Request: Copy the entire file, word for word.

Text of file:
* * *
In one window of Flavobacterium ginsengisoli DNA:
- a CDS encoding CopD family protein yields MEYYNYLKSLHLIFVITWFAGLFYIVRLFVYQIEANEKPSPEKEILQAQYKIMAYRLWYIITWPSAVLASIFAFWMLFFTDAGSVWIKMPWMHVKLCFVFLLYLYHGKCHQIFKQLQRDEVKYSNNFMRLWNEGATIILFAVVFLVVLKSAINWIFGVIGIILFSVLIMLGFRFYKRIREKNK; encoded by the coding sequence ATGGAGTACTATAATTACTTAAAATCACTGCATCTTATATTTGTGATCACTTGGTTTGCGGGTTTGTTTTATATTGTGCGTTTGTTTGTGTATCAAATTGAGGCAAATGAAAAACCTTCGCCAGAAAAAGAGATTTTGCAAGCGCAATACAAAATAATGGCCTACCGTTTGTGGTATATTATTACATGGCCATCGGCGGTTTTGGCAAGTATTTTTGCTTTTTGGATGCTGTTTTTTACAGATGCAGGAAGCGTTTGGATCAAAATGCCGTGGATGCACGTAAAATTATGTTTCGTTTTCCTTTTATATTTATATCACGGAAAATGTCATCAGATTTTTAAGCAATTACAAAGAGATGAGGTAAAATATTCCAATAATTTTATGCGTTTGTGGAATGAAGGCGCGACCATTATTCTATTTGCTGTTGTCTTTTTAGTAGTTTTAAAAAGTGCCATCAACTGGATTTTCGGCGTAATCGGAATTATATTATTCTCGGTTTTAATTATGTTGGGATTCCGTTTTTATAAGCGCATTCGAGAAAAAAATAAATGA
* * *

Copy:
In one window of Flavobacterium ginsengisoli DNA:
- a CDS encoding CopD family protein yields MEYYNYLKSLHLIFVITWFAGLFYIVRLFVYQIEANEKPSPEKEILQAQYKIMAYRLWYIITWPSAVLASIFAFWMLFFTDAGSVWIKMPWMHVKLCFVFLLYLYHGKCHQIFKQLQRDEVKYSNNFMRLWNEGATIILFAVVFLVVLKSAINWIFGVIGIILFSVLIMLGFRFYKRIREKNK; encoded by the coding sequence ATGGAGTACTATAATTACTTAAAATCACTGCATCTTATATTTGTGATCACTTGGTTTGCGGGTTTGTTTTATATTGTGCGTTTGTTTGTGTATCAAATTGAGGCAAATGAAAAACCTTCGCCAGAAAAAGAGATTTTGCAAGCGCAATACAAAATAATGGCCTACCGTTTGTGGTATATTATTACATGGCCATCGGCGGTTTTGGCAAGTATTTTTGCTTTTTGGATGCTGTTTTTTACAGATGCAGGAAGCGTTTGGATCAAAATGCCGTGGATGCACGTAAAATTATGTTTCGTTTTCCTTTTATATTTATATCACGGAAAATGTCATCAGATTTTTAAGCAATTACAAAGAGATGAGGTAAAATATTCCAATAATTTTATGCGTTTGTGGAATGAAGGCGCGACCATTATTCTATTTGCTGTTGTCTTTTTAGTAGTTTTAAAAAGTGCCATCAACTGGATTTTCGGCGTAATCGGAATTATATTATTCTCGGTTTTAATTATGTTGGGATTCCGTTTTTATAAGCGCATTCGAGAAAAAAATAAATGA